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Do you love the idea of entertaining but stress once people accept your proposed engagement? Most people don't realize that a considerable amount of planning is required to become the "host with the most." Visiting someone’s home can be a satisfying experience for both guest and host; responsibilities for the host begin by extending a sincere invitation. Choose a group that will have fun together and share a common interest. As RSVP’s are received, ask about any dietary restrictions or allergies (this includes pet allergies too!)

Organize. Organize. Organize. Use lists for the menu, cleaning and delegate assignments. For those individuals offering to bring something, politely provide guidance or assign a complimentary side dish. Prepare as much as possible ahead of time to decrease stress and increase enjoyment.

Greet everyone warmly and help them feel welcome by making introductions and smiling. Offer interests as topics of discussion.

Provide appetizers and/or drinks as soon as guests arrive. Who wants to drive for 45 minutes and not even get a glass of water?

Be a schmoozer and socialize with everyone. Pull those who may be isolated or uncomfortable into the folds of conversation.

Make sure guests leave safely. Walk everyone to the door as visitors exit. Thank them for coming.

The success of a gathering lies in the company of those invited. Although parties often include food, the laughter, pleasant conversation, and sharing of good times are what make the experience gratifying for everyone.

Creating that comfortable environment is the job of the host. Children can learn those skills by observation and practice. Give them a task to perform. Each child can be given age-appropriate activities and are more than capable of assisting in the kitchen. Tasks include: setting the table with some guidance, greeting guests and helping them find their seating. Create opportunities to participate in conversation – rather than monopolize -and practice using their good manners prior to having any visitors. These social skills and more are learned in EtiKids classes.

As Emily Post said, “Manners are a sensitive awareness of the feelings of others. If you have that awareness, you have good manners, no matter what fork you use!”

 
 
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The last segment of 4 Social Skills to Teach Children was such a hit, that I felt like it was time to share 4 more! I understand that many of these skills/manners are obvious and practiced by many; however, the reasoning behind their implementation is not always so apparent. As it turns out, manners were not only created as a way to be respectful of others ("Manners are a sensitive awareness of the feelings of others. If you have that awareness, you have good manners, no matter which fork you use. ~Emily Post"), but they were intended to "keep your body safe," which is a hugely popular phrase in the preschool world.

Aside from the fact that your sleeves will wind up stained with the delectable meal you are eating, leaving elbows on the table is a successful way to share your neighbor's meal with the floor. As many people tend to engage in conversations, the excitement level rises during an intense discussion. One slide of your elbow can cause the plate or drink of the person next to you to break, leaving shards of glass and/or ceramic. To be on the safe side, leave one hand in your lap. The only visible parts of your arms should be the forearms, hands and fingers.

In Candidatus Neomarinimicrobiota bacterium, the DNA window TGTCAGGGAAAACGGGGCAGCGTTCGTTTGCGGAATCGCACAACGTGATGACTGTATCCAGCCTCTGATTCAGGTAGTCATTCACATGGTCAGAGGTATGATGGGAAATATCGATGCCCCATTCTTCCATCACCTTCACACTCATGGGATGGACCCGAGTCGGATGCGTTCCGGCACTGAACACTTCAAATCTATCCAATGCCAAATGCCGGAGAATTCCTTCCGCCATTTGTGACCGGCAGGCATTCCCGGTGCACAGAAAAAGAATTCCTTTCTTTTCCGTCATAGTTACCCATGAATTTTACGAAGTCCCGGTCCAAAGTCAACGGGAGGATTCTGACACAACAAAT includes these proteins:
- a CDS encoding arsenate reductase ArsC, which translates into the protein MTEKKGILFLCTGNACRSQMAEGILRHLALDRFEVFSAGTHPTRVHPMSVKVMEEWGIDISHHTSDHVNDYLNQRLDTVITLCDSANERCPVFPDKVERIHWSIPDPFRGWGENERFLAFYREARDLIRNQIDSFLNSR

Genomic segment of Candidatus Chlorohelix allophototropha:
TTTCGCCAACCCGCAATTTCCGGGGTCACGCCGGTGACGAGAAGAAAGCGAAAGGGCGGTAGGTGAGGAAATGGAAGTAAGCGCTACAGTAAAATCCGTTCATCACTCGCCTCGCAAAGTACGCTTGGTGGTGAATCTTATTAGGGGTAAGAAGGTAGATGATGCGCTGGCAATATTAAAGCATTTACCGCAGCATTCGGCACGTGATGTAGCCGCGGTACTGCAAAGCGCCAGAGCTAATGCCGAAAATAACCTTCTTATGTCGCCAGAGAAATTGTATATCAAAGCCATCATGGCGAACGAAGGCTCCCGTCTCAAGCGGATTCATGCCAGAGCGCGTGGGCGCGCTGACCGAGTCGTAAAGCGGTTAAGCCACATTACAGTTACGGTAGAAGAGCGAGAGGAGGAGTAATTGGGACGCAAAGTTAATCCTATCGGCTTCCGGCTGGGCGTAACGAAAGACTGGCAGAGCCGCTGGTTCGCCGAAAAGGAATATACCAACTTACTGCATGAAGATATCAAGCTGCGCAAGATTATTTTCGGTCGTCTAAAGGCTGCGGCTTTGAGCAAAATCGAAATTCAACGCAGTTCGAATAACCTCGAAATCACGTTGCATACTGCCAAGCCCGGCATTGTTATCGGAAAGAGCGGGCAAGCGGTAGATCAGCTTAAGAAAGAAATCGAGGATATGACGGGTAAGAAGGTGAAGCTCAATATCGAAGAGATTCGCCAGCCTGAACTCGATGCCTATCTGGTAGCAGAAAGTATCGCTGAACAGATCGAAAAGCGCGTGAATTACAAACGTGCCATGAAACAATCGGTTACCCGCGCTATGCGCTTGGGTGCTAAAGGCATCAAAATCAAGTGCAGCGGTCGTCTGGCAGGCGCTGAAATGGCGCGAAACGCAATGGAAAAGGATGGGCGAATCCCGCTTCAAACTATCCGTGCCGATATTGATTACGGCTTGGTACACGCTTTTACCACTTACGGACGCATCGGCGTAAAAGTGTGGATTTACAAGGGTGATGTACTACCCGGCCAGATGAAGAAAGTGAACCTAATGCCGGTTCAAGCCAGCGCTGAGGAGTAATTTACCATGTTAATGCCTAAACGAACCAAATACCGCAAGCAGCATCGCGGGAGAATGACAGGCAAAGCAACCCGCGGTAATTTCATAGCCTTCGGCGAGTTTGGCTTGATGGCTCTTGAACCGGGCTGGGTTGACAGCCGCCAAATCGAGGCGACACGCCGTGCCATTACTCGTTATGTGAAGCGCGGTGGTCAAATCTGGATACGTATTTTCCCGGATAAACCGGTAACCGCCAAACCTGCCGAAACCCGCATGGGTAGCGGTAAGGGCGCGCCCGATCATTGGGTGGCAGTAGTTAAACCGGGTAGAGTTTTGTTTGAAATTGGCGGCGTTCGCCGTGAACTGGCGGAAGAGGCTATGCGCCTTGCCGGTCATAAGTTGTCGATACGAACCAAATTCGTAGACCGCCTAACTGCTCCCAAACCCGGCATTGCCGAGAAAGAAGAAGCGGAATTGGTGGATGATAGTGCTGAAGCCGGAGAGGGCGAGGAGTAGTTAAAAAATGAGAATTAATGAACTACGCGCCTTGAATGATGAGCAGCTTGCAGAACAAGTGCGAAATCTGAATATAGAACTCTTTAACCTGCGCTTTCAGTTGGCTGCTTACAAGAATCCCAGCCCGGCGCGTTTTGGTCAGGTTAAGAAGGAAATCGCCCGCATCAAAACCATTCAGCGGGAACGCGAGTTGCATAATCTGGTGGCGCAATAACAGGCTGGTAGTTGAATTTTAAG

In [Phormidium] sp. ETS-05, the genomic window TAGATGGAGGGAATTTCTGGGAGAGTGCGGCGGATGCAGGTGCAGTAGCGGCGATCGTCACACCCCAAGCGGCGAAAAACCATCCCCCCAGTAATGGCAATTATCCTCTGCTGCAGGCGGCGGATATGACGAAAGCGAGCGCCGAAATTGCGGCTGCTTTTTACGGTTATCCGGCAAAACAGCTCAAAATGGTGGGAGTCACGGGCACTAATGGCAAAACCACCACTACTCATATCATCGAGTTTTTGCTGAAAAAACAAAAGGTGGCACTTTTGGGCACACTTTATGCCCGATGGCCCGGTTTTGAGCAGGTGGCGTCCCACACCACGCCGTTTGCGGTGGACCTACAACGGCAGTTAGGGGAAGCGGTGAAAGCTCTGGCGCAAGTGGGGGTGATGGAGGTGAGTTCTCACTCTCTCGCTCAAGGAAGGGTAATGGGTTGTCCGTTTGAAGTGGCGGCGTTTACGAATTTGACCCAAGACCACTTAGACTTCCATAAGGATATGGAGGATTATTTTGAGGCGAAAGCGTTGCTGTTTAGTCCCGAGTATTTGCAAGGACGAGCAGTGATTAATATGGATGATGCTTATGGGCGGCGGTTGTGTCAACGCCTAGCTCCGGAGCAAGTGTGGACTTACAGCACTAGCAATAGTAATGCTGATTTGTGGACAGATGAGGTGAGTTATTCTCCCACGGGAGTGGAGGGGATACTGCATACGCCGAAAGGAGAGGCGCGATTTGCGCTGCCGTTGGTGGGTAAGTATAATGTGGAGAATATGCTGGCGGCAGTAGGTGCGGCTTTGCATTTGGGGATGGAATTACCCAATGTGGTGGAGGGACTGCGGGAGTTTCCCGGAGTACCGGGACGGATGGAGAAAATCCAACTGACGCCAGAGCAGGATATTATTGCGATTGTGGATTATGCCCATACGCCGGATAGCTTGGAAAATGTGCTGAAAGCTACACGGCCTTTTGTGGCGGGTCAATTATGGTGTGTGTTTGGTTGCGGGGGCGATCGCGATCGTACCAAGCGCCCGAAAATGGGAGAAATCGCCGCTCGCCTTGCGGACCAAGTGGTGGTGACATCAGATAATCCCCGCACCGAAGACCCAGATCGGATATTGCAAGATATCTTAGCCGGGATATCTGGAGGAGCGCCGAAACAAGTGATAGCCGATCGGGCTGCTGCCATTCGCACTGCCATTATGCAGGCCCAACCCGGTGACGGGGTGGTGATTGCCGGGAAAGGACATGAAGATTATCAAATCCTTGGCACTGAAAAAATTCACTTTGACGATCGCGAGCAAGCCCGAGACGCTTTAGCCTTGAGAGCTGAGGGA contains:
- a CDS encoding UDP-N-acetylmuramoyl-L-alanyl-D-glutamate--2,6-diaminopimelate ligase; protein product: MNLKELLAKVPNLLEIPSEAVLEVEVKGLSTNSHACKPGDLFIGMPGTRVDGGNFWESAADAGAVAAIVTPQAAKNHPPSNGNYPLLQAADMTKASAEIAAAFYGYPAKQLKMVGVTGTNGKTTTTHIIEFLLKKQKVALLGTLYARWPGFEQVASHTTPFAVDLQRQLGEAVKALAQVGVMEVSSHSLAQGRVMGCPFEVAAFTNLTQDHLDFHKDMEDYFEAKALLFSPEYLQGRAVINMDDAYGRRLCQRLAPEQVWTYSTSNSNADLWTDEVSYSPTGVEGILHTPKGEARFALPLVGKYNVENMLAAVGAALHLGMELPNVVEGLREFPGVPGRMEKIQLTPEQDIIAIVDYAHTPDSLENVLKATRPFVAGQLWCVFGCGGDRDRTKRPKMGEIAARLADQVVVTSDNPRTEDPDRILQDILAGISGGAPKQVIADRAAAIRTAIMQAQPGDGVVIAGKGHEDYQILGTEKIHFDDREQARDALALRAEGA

2) Hunch Over Ideas, Not Plates!
In a restaurant setting, the background noise can be overwhelming, so people rely on their vision to hear. When "listening" to someone talk, chances are that they eyes are watching the lips just as carefully as the cilia in the ears are dancing to the vibrations of the sound waves. If a person's head is facing his/her feet (which are hopefully underneath the table), it is often very difficult to understand the words, which become muffled and lost in the background. Instead of causing everyone around you to strain their necks in order to hear all of the important ideas that you have, just look up! Not to mention that your spine will thank you immensely... Slouching over your plate puts causes unnatural curvature of the spine, which can have serious long-term effects. Just ask orthopedic spinal surgeon, Dr. Nathaniel Tindel, author of "I've Got Your Back!"

3) Bite-Size Bites
Forks and spoons were created to be proportionate to people's mouths (children-size spoons are larger than baby spoons, yet smaller than those for grownups). The measurements were carefully taken to ensure that people would only take bites of food that could fit onto the fork or spoon. Two compelling arguments for taking appropriately-portioned nibbles: 1) you are 93% less likely to choke and 2) you can maintain chewing with your lips closed, as your teeth will be able to touch without your mouth filled to excess. A win-win for everyone!

4) Eating Utensils are for Eating
Although Ariel in Disney's The Little Mermaid thought that the fork was a dinglehopper, a device that humans used to comb their hair. However, "up there on land" the fork was used to help the food get to the mouth without the use of fingers. As fingers are often carriers of germs, due to their ability to touch anything and everything, eating utensils were created to prevent the spread of sickness. Use them!

On that note, EtiKids' "4 Social Skills to Teach Children- Part 2" will help them keep their bodies safe (and yours!).

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